Eli Lilly (NYSE:LLY) may not have been my pick for Best Stock of 2009, but recent news has bumped it up my list a bit.

Lilly and partner Daiichi Sankyo got good news about their blood thinner, prasugrel, from the European Union yesterday. The Committee for Medicinal Products for Human Use (CHMP) gave the drug a positive recommendation. Now the duo just needs to wait the customary two to three months for approval from the European Commission, and they'll be able to begin marketing the drug.

In the U.S., they're still waiting.

The year started out good for the companies, with the Food and Drug Administration giving prasugrel a priority review, which usually shaves four months off the standard 10-month review. But in June the FDA bumped its decision back to late September, and here we sit, almost three months beyond that, without any sign of when a decision might take place.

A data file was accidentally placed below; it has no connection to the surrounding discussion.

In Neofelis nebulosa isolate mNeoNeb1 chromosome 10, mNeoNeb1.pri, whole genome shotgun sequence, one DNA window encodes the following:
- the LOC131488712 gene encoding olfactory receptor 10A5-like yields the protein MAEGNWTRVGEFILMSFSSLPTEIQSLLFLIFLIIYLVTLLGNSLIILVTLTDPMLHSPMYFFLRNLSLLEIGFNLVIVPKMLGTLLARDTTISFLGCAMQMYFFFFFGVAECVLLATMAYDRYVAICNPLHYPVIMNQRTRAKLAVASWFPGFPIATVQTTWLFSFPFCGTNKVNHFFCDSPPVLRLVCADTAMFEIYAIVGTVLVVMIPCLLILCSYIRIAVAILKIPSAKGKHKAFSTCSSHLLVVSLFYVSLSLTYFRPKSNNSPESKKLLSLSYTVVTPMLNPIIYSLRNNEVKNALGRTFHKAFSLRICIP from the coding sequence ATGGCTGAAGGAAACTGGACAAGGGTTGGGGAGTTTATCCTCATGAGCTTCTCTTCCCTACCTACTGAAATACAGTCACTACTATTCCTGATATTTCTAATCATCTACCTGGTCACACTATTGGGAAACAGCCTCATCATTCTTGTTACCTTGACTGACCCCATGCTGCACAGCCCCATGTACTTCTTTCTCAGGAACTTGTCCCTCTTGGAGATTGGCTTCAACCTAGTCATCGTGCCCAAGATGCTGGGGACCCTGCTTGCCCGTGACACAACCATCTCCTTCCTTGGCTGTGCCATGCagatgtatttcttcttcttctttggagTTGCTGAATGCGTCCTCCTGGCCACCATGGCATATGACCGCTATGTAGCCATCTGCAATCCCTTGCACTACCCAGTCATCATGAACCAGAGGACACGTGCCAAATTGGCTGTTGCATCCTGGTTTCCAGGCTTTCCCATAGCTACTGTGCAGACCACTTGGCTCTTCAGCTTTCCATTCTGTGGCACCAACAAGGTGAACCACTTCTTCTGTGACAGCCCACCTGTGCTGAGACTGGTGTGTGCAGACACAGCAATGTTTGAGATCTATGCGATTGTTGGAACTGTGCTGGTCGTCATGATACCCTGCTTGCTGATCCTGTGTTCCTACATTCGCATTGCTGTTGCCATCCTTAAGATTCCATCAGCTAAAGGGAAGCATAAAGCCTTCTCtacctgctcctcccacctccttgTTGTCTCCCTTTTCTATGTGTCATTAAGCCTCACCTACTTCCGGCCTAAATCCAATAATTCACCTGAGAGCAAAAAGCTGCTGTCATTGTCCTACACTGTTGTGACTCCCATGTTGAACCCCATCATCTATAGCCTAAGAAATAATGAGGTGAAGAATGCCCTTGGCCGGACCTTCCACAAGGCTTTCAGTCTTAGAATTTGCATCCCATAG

The only ones smiling in all this are Sanofi-Aventis (NYSE:SNY) and Bristol-Myers Squibb (NYSE:BMY). They sell the blockbuster blood thinner Plavix, which brought in more than $4.7 billion in sales last year. Sales of Plavix will be somewhat hurt by prasugrel approval in Europe, but 85% of that $4.7 billion came from the U.S., so it's the FDA's decision that matters most to these two.

The question is, then, does the CHMP recommendation make it more likely that the FDA will approve prasugrel stateside? Unfortunately, it's not clear cut. There are plenty of drugs which were approved by one agency and not the other. Schering-Plough's (NYSE:SGP) Bridion and Pfizer's (NYSE:PFE) Thelin both come to mind as having been approved by European regulators, but not American ones.

With the decision dragging on for so long past the September deadline, my best guess is that there's an internal debate at the FDA over whether the benefits of prasugrel outweigh the side effects -- the drug causes excessive bleeding in some patients. It wouldn't shock me to see the drug sent out to an advisory panel, further delaying any stateside approval.

However, I think prasugrel will eventually get approved, perhaps with a stringent label. Eli Lilly's investors will just have to wait awhile longer. At least they're getting paid well while doing so.